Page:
What Donald Trump, Bon Jovi, and Fracking Have in Common

National Journal
Clare Foran
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Clare Foran
Aug. 12, 2014, 1:10 a.m.

Three un­likely ad­versar­ies are squar­ing off to buy West­ern New York’s cher­ished foot­ball team the Buf­falo Bills.

Don­ald Trump, Bon Jovi, and frack­ing bil­lion­aire Terry Pegula have all put in bids to be­come the new own­er of the NFL fran­chise with the du­bi­ous dis­tinc­tion of los­ing the Su­per Bowl four years in a row.

Pegula can’t com­pete with the star power of Trump or Bon Jovi, but he’s con­sidered the front-run­ner in the sports team show­down. Pegula’s bid would keep the Bills in Buf­falo. He also has the fin­an­cial muscle to pull off the pur­chase. The Pennsylvania nat­ive is the founder of a nat­ur­al-gas drilling com­pany called East Re­sources and has gobs of money from oil and gas. 

Trump and Bon Jovi, mean­while, have hit a few hurdles in their ef­fort to buy the Bills.

Bon Jovi has partnered with Toronto-based Maple Leaf Sports and En­ter­tain­ment Chair­man Larry Tan­en­baum and the own­ers of Ca­na­dian me­dia com­pany Ro­gers Com­mu­nic­a­tions. But the group’s ini­tial bid was re­jec­ted after the in­vest­ment firm over­see­ing the sale deemed it “un­com­pet­it­ively low.” (The of­fer re­portedly came in at un­der $900 mil­lion.)

The rock star has also faced a tor­rent of back­lash in the Rust Belt city amid spec­u­la­tion that he plans to move the team to Toronto. Ra­dio sta­tions, bars and res­taur­ants have even stopped play­ing his songs in protest. 

Trump’s pro­spects aren’t look­ing too bright either. The busi­ness mogul has even said he doesn’t ex­pect to win. “I would say the chances are very, very un­likely,” Trump told Fox News in late Ju­ly. 

That leaves just a hand­ful of likely con­tenders, with Pegula so far primed to take the top spot.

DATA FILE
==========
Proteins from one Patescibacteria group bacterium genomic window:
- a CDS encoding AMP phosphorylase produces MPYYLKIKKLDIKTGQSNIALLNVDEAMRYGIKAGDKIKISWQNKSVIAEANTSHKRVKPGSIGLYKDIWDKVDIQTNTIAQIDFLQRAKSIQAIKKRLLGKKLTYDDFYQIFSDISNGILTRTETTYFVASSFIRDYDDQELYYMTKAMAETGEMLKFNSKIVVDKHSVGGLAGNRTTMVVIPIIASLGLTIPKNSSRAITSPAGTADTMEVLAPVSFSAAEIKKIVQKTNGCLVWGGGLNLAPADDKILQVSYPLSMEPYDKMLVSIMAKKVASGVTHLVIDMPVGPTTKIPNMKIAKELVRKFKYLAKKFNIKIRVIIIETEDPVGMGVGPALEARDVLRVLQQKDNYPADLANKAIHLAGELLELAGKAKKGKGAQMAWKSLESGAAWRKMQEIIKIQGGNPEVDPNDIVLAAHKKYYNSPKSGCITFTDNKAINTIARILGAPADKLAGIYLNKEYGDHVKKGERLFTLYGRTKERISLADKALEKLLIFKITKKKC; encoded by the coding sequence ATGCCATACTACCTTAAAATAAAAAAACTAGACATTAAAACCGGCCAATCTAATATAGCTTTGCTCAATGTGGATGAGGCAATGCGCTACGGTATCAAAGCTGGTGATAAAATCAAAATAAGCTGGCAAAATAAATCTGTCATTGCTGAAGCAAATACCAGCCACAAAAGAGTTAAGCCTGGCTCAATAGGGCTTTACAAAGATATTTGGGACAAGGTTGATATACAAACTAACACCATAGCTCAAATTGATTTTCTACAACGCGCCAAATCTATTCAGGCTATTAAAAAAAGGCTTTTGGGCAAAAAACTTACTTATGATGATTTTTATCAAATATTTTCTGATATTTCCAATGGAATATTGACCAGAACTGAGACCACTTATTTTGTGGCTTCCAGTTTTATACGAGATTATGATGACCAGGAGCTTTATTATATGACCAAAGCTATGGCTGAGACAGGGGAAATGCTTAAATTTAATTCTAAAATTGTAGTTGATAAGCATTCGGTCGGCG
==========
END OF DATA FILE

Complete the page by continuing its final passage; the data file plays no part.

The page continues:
The frack­ing bil­lion­aire has in­ves­ted heav­ily in the de­vel­op­ment of down­town Buf­falo, and be­come pop­u­lar with loc­al polit­ic­ans and city res­id­ents as a res­ult. “C’mon, it has to be Pegula. Any­body but Bon Jovi,” Bills fan Mi­chael Thomas said when Syra­cuse.com asked who should win the team. 

Bid­ders are sub­ject to a nondis­clos­ure agree­ment, mak­ing it dif­fi­cult to say for cer­tain who is in the lead. Early re­ports had Pegula’s ini­tial bid at $1.3 bil­lion for the team. But For­bes re­por­ted over the week­end that Bon Jovi, Trump, and Pegula all offered less than $1 bil­lion in first-round of­fers. 

Pegula has plenty of cash on hand. Last week, his com­pany East Re­sources sold close to $2 bil­lion in drilling rights in West Vir­gin­ia and Ohio. The mult­i­bil­lion­aire also claims to have ex­tens­ive fossil-fuel hold­ings in a num­ber of states, in­clud­ing New York, West Vir­gin­ia, and Pennsylvania.

Frack­ing, the drilling tech­nique that uses high-pres­sure wa­ter and chem­ic­al in­jec­tions to un­leash nat­ur­al gas from shale rock form­a­tions, is cur­rently off-lim­its in New York State.

De­fend­ers say it can be done safely. But stud­ies that link wells drilled to earth­quakes and ground­wa­ter con­tam­in­a­tion have sparked a firestorm of con­tro­versy across the coun­try.

None of this has stopped Pegula from proudly talk­ing about where his money comes from. After snap­ping up the Sabres, Buf­falo’s NHL team, in 2011, the fossil-fuel mag­nate fam­ously said: “If I want to make some money, I’ll go drill a gas well.”

A vic­tor in the Buf­falo Bills bid­ding war won’t be crowned for a few weeks at the earli­est, with a de­cision likely to ar­rive at the start of Oc­to­ber. That means there’s still time for bid­ders to in­crease their of­fers.

But as it stands two of the city’s most be­loved sports teams could soon be owned by a man who owes his for­tune to frack­ing. 

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